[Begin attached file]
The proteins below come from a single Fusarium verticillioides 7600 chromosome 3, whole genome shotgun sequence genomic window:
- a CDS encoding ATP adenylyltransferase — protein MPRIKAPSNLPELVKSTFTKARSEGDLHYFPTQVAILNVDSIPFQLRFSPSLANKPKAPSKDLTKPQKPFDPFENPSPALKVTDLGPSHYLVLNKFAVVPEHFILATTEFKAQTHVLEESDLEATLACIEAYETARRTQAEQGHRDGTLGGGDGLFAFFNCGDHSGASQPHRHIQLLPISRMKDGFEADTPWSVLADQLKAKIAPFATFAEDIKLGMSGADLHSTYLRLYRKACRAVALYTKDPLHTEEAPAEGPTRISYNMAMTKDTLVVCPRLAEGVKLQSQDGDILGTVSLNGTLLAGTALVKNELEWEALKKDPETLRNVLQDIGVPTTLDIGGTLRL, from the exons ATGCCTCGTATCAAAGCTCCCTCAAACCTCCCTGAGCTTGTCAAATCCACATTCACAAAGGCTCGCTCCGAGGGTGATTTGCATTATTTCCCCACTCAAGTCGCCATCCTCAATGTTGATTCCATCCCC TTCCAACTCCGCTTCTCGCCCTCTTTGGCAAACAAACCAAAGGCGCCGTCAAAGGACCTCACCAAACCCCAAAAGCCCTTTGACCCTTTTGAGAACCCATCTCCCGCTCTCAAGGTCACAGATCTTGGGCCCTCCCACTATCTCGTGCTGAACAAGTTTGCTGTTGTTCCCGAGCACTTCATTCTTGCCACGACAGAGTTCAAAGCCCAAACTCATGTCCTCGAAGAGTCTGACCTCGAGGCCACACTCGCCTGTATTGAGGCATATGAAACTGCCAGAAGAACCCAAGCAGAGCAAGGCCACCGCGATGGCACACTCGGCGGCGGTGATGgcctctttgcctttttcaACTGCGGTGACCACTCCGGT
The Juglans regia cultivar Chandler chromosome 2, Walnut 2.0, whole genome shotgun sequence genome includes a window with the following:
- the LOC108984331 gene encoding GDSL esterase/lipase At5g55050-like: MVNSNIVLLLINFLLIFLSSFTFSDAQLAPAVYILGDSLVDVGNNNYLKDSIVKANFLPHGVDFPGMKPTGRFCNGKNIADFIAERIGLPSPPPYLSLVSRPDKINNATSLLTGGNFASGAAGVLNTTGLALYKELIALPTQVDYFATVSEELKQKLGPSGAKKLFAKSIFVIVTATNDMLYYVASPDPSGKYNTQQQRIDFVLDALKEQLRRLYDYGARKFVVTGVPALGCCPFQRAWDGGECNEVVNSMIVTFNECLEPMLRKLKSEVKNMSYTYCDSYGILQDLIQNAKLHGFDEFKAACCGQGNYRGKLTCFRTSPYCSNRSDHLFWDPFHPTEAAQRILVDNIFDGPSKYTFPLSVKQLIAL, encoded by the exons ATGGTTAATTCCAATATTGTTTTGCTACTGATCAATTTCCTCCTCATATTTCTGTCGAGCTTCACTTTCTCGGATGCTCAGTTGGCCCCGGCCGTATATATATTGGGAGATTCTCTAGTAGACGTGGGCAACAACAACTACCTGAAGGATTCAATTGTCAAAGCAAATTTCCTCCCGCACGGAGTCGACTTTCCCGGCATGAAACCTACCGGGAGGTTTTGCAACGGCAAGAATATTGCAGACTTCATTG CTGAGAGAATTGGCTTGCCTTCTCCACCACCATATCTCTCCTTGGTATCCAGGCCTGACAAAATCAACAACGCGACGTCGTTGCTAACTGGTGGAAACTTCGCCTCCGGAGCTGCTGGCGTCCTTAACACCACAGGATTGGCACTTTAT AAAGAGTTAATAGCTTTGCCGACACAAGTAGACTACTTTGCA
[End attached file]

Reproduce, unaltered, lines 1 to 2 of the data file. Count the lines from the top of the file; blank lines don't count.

The proteins below come from a single Fusarium verticillioides 7600 chromosome 3, whole genome shotgun sequence genomic window:
- a CDS encoding ATP adenylyltransferase — protein MPRIKAPSNLPELVKSTFTKARSEGDLHYFPTQVAILNVDSIPFQLRFSPSLANKPKAPSKDLTKPQKPFDPFENPSPALKVTDLGPSHYLVLNKFAVVPEHFILATTEFKAQTHVLEESDLEATLACIEAYETARRTQAEQGHRDGTLGGGDGLFAFFNCGDHSGASQPHRHIQLLPISRMKDGFEADTPWSVLADQLKAKIAPFATFAEDIKLGMSGADLHSTYLRLYRKACRAVALYTKDPLHTEEAPAEGPTRISYNMAMTKDTLVVCPRLAEGVKLQSQDGDILGTVSLNGTLLAGTALVKNELEWEALKKDPETLRNVLQDIGVPTTLDIGGTLRL, from the exons ATGCCTCGTATCAAAGCTCCCTCAAACCTCCCTGAGCTTGTCAAATCCACATTCACAAAGGCTCGCTCCGAGGGTGATTTGCATTATTTCCCCACTCAAGTCGCCATCCTCAATGTTGATTCCATCCCC TTCCAACTCCGCTTCTCGCCCTCTTTGGCAAACAAACCAAAGGCGCCGTCAAAGGACCTCACCAAACCCCAAAAGCCCTTTGACCCTTTTGAGAACCCATCTCCCGCTCTCAAGGTCACAGATCTTGGGCCCTCCCACTATCTCGTGCTGAACAAGTTTGCTGTTGTTCCCGAGCACTTCATTCTTGCCACGACAGAGTTCAAAGCCCAAACTCATGTCCTCGAAGAGTCTGACCTCGAGGCCACACTCGCCTGTATTGAGGCATATGAAACTGCCAGAAGAACCCAAGCAGAGCAAGGCCACCGCGATGGCACACTCGGCGGCGGTGATGgcctctttgcctttttcaACTGCGGTGACCACTCCGGT